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    Inclusion and engagement eutunes joe lambert Inclusion and engagement eutunes joe lambert Document Transcript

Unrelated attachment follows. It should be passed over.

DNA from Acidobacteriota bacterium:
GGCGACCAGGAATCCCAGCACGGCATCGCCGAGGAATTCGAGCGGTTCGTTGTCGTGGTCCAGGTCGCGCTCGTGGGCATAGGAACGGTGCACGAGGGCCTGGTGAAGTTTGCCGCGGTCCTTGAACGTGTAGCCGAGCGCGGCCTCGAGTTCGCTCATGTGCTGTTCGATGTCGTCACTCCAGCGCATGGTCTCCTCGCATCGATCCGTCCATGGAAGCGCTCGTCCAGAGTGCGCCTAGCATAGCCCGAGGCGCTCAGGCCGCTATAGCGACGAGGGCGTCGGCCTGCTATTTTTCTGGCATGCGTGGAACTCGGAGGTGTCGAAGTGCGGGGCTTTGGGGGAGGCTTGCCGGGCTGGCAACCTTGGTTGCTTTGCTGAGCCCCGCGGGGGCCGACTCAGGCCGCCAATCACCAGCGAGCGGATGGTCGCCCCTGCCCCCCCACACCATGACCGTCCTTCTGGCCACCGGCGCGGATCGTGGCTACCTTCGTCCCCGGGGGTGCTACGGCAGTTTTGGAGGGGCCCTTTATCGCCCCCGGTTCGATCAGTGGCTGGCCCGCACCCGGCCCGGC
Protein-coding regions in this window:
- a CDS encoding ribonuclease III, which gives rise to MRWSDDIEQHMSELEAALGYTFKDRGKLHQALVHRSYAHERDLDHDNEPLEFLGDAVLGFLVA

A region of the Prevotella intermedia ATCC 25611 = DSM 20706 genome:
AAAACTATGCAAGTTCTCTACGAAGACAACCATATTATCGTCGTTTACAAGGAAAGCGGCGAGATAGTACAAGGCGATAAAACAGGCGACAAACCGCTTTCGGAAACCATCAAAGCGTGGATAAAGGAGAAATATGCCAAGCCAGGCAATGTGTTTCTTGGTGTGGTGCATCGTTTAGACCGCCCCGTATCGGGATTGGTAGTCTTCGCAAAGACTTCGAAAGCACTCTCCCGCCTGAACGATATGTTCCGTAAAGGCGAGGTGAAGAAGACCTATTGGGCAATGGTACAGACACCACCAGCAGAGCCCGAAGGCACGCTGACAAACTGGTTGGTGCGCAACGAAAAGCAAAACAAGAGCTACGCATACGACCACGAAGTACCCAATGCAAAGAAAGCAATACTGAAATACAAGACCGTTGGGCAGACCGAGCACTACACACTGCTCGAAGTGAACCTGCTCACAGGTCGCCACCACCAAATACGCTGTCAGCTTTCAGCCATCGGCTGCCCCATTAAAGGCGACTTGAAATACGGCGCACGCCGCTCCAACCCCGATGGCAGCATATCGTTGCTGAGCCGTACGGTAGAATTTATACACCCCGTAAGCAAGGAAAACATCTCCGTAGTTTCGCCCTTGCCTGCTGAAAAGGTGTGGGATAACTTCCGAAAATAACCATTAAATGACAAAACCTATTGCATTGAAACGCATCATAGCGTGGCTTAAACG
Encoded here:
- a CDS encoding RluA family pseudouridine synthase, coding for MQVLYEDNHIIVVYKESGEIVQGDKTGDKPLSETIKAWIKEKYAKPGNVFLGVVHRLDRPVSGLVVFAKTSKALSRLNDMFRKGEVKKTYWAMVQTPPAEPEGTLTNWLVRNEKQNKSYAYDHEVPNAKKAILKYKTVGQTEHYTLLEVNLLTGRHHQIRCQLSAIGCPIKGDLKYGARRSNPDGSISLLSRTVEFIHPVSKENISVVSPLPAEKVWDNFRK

• "Inclusion  and  Engagement:  Digital  Stories  as  Passports  to  Citizenship"  EUTunes  Conference,  December  14,  2012  Rome,  Italy      I  open  this  talk  with  a  feeling  of  being  honored  to  return  to  the  University  Marconi,  and  to  address  this  final  event  of  the  EUTunes  project.    I  realize  as  I  come  again  to  Europe,  to  assist  with  a  project  about  the  inclusion  of  EU  countries  in  the  process  of  expansion  through  accession  such  as  Bosnia  –Erzegovina,  Montenegro  and  Albania,  and  the  EU’s  newest  member  Croatia.    These  processes  are  part  of  the  historic  trend  toward  greater  economic,  social,  cultural  and  political  integration  by  countries  that  have  historically  been  marginalized.    The  work  of  citizens  of  these  countries,  and  the  work  of  their  European  colleagues  to  take  a  broad  and  expansive  attitude,  inspire  the  world  about  how  peaceful  and  deliberate  collaboration  between  a  community  of  nations  can  lead  to  mutual  benefit.        But  we  realize  that  this  is  occurring  at  a  time  of  increased  economic  and  political  uncertainty,  an  uncertainty  that  unfortunately  leads  to  a  common  problem,  of  the  marginalization  of  minority  populations  within  countries,  and  concern  and  marginalization  of  populations  across  borders  between  countries.    The  best  response  to  nativist  insecurity  is  understanding  and  awareness  of  our  shared  humanity,  and  I  believe,  Digital  Storytelling  is  a  powerful  tool  to  provide  that  understanding.    But  more  than  that,  it  is  a  way  for  people,  especially  young  people      As  you  look  across  our  20  years  of  work  in  Digital  Storytelling,  going  back  to  our  very  first  workshops,  in  the  Mission  District  of  San  Francisco,  you  will  find  a  common  theme  in  our  work,  the  effort  to  make  the  individual  stories  of  young  people  a  mechanism  for  their  greater  agency  as  citizens  of  their  country.    The  immigrant  youth  of  San  Francisco  who  filled  our  first  public  workshops,  faced  the  same  problems  that  all  newcomers  –  all  outsiders  –  to  a  dominant  culture–  why  do  their  stories  matter?    The  message  they  receive  is  that  the  dominant  culture  is  at  best  ambivalent,  and  at  worst,  hostile  to  their  joining  the  larger  culture.    The  marginalization  of  the  immigrant  is  produced  in  thousands  of  ways,  but  the  final  result  is  a  sense  of  silencing,  your  voice  does  not  count,  and  we,  as  the  dominant  culture,  do  not  want  to  hear  your  stories.    And  that  message  has  consequences.    About  the  time  we  were  initiating  those  first  workshops  back  in  the  1990s,    Canadian  academic  Charles  Taylor  wrote  in  "The  Politics  of  Recognition":     The  demands  for  recognition  [by  immigrants  or  cultural  minorities]  is  given   urgency  by  the  supposed  links    between  recognition  and  identity,  where  this   latter  term  designates    something  like  a  persons  understanding  of  who  they   are,  of  their  fundamental  defining  characteristics  as  a  human  being.  The   thesis  is  that  our  identity  is  partly  shaped  by  recognition  or  its  absence,  often   by  the    misrecognition  of  others,  and  so  a  person  or  group  of  people  can